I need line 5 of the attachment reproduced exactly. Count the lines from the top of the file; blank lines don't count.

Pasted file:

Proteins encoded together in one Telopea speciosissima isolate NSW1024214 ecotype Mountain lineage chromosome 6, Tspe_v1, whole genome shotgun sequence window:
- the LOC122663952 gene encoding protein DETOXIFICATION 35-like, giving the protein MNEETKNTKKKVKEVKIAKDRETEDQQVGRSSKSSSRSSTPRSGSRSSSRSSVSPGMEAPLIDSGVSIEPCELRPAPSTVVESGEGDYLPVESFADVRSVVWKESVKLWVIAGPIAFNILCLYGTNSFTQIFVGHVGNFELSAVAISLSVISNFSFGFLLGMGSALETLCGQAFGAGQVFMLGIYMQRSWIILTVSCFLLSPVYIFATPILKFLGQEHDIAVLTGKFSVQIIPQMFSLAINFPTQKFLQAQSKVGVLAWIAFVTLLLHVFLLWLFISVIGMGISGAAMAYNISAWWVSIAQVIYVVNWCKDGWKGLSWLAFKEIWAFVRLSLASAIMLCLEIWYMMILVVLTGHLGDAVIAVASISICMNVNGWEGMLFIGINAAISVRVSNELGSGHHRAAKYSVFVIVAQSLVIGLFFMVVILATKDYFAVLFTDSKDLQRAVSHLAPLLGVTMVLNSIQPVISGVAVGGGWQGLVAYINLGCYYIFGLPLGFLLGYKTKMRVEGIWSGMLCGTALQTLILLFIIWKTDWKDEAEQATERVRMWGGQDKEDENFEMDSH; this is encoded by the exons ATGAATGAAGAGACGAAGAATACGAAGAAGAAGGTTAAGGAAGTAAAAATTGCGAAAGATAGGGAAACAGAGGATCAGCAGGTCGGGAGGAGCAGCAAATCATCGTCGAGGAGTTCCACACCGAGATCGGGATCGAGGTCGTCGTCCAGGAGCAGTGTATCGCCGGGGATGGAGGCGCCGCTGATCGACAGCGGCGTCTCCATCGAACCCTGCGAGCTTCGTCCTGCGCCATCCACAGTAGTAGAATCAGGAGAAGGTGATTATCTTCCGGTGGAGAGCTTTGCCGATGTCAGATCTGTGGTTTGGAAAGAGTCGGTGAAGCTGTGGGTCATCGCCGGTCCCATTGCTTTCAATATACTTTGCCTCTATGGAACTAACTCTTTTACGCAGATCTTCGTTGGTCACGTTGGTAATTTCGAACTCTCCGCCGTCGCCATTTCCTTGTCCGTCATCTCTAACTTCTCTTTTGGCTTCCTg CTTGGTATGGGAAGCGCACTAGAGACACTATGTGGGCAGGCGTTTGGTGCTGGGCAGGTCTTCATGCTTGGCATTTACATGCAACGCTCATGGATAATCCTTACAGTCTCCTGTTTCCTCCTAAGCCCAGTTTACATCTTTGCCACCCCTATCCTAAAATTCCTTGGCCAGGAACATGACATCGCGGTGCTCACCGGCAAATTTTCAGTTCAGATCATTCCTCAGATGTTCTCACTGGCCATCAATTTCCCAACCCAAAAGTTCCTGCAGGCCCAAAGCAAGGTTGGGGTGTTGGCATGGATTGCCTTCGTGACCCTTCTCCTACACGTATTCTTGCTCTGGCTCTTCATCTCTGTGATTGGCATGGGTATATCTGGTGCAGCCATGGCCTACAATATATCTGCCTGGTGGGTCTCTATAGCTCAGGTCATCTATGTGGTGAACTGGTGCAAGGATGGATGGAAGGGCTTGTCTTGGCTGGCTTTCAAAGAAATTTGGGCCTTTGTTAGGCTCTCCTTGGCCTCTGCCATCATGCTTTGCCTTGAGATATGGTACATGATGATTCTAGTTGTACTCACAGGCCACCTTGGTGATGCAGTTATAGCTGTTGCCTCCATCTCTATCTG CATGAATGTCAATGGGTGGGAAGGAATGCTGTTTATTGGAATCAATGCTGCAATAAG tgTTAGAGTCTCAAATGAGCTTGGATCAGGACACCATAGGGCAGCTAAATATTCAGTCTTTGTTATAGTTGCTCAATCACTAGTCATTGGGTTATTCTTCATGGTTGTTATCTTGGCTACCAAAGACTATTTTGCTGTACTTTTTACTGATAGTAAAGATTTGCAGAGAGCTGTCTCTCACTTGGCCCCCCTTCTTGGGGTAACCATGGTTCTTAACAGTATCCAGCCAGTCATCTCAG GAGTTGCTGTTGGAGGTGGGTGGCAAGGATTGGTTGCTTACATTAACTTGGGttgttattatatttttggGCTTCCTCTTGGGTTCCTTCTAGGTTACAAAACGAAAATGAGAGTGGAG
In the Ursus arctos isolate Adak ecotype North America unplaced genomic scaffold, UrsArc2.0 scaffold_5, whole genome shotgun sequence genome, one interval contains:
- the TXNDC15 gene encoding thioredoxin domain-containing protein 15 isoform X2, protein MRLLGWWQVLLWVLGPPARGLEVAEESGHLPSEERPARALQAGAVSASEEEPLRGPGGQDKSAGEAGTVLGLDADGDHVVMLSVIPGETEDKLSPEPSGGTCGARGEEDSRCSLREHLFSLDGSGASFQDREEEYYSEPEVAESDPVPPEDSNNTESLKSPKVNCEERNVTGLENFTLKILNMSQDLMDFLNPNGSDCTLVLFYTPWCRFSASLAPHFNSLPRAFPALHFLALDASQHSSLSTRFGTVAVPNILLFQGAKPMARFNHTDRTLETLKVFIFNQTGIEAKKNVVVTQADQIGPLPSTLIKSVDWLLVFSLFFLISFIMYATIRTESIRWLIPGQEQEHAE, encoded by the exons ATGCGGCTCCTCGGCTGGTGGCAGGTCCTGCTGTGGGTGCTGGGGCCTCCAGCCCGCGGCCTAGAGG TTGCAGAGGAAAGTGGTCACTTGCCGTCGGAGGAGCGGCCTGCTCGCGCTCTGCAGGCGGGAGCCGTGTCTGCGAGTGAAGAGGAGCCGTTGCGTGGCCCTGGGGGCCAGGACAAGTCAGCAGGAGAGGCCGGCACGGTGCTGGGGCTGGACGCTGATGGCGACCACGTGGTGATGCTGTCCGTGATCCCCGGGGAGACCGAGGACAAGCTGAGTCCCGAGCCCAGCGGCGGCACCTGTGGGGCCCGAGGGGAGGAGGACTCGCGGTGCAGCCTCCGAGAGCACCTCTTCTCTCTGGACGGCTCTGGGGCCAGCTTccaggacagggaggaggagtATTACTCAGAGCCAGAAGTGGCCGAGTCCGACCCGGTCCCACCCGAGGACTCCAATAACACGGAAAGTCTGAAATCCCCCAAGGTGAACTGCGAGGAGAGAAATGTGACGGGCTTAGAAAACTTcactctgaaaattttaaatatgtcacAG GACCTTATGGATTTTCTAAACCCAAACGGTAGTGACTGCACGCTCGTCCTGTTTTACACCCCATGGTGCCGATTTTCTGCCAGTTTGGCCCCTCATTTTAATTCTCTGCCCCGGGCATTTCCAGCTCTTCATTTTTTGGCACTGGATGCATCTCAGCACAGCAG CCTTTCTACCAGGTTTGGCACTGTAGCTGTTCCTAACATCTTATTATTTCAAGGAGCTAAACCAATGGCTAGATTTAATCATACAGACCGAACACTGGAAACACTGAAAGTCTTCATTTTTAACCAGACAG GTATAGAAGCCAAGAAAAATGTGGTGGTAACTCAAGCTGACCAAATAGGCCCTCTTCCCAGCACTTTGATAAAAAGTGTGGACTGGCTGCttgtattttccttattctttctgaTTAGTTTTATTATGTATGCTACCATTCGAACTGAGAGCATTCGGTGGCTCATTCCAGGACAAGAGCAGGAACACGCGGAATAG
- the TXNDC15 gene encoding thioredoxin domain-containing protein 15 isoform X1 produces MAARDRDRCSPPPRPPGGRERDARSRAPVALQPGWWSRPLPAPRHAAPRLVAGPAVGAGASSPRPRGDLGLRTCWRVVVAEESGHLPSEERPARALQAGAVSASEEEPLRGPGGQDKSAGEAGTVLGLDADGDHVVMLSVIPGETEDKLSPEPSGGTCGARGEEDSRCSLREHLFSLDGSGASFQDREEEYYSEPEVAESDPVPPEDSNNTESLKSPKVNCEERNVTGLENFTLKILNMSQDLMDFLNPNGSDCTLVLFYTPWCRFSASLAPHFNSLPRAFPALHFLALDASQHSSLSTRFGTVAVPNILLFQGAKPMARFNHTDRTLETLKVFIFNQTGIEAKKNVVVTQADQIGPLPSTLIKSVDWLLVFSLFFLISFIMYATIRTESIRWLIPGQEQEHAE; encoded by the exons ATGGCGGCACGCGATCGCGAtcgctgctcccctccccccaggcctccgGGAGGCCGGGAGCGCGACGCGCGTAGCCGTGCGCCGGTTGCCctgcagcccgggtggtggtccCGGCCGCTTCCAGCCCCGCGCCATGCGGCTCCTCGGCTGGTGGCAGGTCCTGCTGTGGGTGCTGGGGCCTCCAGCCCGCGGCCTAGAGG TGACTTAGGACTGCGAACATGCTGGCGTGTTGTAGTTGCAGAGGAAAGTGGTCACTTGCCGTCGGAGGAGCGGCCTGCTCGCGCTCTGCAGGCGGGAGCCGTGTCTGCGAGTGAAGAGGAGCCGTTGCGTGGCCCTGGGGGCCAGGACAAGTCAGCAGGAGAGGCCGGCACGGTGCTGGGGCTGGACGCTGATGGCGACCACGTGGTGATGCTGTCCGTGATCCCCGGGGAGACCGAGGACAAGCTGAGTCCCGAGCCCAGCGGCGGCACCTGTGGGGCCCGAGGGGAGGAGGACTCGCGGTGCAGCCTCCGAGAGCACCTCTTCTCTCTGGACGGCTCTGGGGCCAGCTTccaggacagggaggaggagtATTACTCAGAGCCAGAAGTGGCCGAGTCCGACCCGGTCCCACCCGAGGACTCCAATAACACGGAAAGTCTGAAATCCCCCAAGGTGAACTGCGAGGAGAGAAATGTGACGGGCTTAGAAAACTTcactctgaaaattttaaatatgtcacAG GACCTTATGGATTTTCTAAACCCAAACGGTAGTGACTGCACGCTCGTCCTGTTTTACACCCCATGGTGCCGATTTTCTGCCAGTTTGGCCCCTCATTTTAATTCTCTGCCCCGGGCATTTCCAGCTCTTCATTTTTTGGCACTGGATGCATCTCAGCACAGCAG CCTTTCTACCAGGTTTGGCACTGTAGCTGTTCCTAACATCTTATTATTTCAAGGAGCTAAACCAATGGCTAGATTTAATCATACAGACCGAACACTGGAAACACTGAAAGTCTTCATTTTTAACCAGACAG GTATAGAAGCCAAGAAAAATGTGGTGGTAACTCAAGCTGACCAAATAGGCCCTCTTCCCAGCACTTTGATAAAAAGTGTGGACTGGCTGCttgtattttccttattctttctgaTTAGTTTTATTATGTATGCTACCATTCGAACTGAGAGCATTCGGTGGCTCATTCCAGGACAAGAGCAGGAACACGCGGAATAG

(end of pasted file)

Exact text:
- the TXNDC15 gene encoding thioredoxin domain-containing protein 15 isoform X1 produces MAARDRDRCSPPPRPPGGRERDARSRAPVALQPGWWSRPLPAPRHAAPRLVAGPAVGAGASSPRPRGDLGLRTCWRVVVAEESGHLPSEERPARALQAGAVSASEEEPLRGPGGQDKSAGEAGTVLGLDADGDHVVMLSVIPGETEDKLSPEPSGGTCGARGEEDSRCSLREHLFSLDGSGASFQDREEEYYSEPEVAESDPVPPEDSNNTESLKSPKVNCEERNVTGLENFTLKILNMSQDLMDFLNPNGSDCTLVLFYTPWCRFSASLAPHFNSLPRAFPALHFLALDASQHSSLSTRFGTVAVPNILLFQGAKPMARFNHTDRTLETLKVFIFNQTGIEAKKNVVVTQADQIGPLPSTLIKSVDWLLVFSLFFLISFIMYATIRTESIRWLIPGQEQEHAE; encoded by the exons ATGGCGGCACGCGATCGCGAtcgctgctcccctccccccaggcctccgGGAGGCCGGGAGCGCGACGCGCGTAGCCGTGCGCCGGTTGCCctgcagcccgggtggtggtccCGGCCGCTTCCAGCCCCGCGCCATGCGGCTCCTCGGCTGGTGGCAGGTCCTGCTGTGGGTGCTGGGGCCTCCAGCCCGCGGCCTAGAGG TGACTTAGGACTGCGAACATGCTGGCGTGTTGTAGTTGCAGAGGAAAGTGGTCACTTGCCGTCGGAGGAGCGGCCTGCTCGCGCTCTGCAGGCGGGAGCCGTGTCTGCGAGTGAAGAGGAGCCGTTGCGTGGCCCTGGGGGCCAGGACAAGTCAGCAGGAGAGGCCGGCACGGTGCTGGGGCTGGACGCTGATGGCGACCACGTGGTGATGCTGTCCGTGATCCCCGGGGAGACCGAGGACAAGCTGAGTCCCGAGCCCAGCGGCGGCACCTGTGGGGCCCGAGGGGAGGAGGACTCGCGGTGCAGCCTCCGAGAGCACCTCTTCTCTCTGGACGGCTCTGGGGCCAGCTTccaggacagggaggaggagtATTACTCAGAGCCAGAAGTGGCCGAGTCCGACCCGGTCCCACCCGAGGACTCCAATAACACGGAAAGTCTGAAATCCCCCAAGGTGAACTGCGAGGAGAGAAATGTGACGGGCTTAGAAAACTTcactctgaaaattttaaatatgtcacAG GACCTTATGGATTTTCTAAACCCAAACGGTAGTGACTGCACGCTCGTCCTGTTTTACACCCCATGGTGCCGATTTTCTGCCAGTTTGGCCCCTCATTTTAATTCTCTGCCCCGGGCATTTCCAGCTCTTCATTTTTTGGCACTGGATGCATCTCAGCACAGCAG CCTTTCTACCAGGTTTGGCACTGTAGCTGTTCCTAACATCTTATTATTTCAAGGAGCTAAACCAATGGCTAGATTTAATCATACAGACCGAACACTGGAAACACTGAAAGTCTTCATTTTTAACCAGACAG GTATAGAAGCCAAGAAAAATGTGGTGGTAACTCAAGCTGACCAAATAGGCCCTCTTCCCAGCACTTTGATAAAAAGTGTGGACTGGCTGCttgtattttccttattctttctgaTTAGTTTTATTATGTATGCTACCATTCGAACTGAGAGCATTCGGTGGCTCATTCCAGGACAAGAGCAGGAACACGCGGAATAG